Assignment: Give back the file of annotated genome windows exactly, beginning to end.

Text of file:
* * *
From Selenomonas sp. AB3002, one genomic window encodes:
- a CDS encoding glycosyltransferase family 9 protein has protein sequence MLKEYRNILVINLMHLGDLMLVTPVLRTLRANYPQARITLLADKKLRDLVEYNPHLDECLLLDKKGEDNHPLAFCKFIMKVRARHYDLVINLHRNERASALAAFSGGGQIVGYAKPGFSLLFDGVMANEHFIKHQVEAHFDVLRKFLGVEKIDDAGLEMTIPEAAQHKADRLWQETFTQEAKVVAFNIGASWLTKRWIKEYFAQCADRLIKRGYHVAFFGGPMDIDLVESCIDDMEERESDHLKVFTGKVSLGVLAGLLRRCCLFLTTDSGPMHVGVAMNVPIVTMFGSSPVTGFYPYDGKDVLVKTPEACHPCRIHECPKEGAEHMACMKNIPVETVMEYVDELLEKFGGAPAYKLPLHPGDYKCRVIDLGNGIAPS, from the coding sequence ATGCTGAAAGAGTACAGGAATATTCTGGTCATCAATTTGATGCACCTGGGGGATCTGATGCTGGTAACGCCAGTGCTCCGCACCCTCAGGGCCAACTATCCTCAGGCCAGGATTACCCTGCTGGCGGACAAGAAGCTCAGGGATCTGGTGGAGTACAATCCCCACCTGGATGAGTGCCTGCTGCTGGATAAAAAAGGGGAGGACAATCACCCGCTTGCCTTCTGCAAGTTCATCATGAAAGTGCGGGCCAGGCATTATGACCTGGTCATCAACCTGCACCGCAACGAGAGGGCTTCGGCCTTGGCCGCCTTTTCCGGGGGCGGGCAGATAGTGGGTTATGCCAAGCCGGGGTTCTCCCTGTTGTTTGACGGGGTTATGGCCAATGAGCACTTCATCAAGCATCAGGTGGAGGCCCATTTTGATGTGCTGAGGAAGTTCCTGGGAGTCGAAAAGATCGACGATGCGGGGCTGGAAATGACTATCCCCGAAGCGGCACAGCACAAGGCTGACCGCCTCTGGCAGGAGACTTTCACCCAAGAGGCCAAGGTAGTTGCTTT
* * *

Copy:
From Selenomonas sp. AB3002, one genomic window encodes:
- a CDS encoding glycosyltransferase family 9 protein has protein sequence MLKEYRNILVINLMHLGDLMLVTPVLRTLRANYPQARITLLADKKLRDLVEYNPHLDECLLLDKKGEDNHPLAFCKFIMKVRARHYDLVINLHRNERASALAAFSGGGQIVGYAKPGFSLLFDGVMANEHFIKHQVEAHFDVLRKFLGVEKIDDAGLEMTIPEAAQHKADRLWQETFTQEAKVVAFNIGASWLTKRWIKEYFAQCADRLIKRGYHVAFFGGPMDIDLVESCIDDMEERESDHLKVFTGKVSLGVLAGLLRRCCLFLTTDSGPMHVGVAMNVPIVTMFGSSPVTGFYPYDGKDVLVKTPEACHPCRIHECPKEGAEHMACMKNIPVETVMEYVDELLEKFGGAPAYKLPLHPGDYKCRVIDLGNGIAPS, from the coding sequence ATGCTGAAAGAGTACAGGAATATTCTGGTCATCAATTTGATGCACCTGGGGGATCTGATGCTGGTAACGCCAGTGCTCCGCACCCTCAGGGCCAACTATCCTCAGGCCAGGATTACCCTGCTGGCGGACAAGAAGCTCAGGGATCTGGTGGAGTACAATCCCCACCTGGATGAGTGCCTGCTGCTGGATAAAAAAGGGGAGGACAATCACCCGCTTGCCTTCTGCAAGTTCATCATGAAAGTGCGGGCCAGGCATTATGACCTGGTCATCAACCTGCACCGCAACGAGAGGGCTTCGGCCTTGGCCGCCTTTTCCGGGGGCGGGCAGATAGTGGGTTATGCCAAGCCGGGGTTCTCCCTGTTGTTTGACGGGGTTATGGCCAATGAGCACTTCATCAAGCATCAGGTGGAGGCCCATTTTGATGTGCTGAGGAAGTTCCTGGGAGTCGAAAAGATCGACGATGCGGGGCTGGAAATGACTATCCCCGAAGCGGCACAGCACAAGGCTGACCGCCTCTGGCAGGAGACTTTCACCCAAGAGGCCAAGGTAGTTGCTTT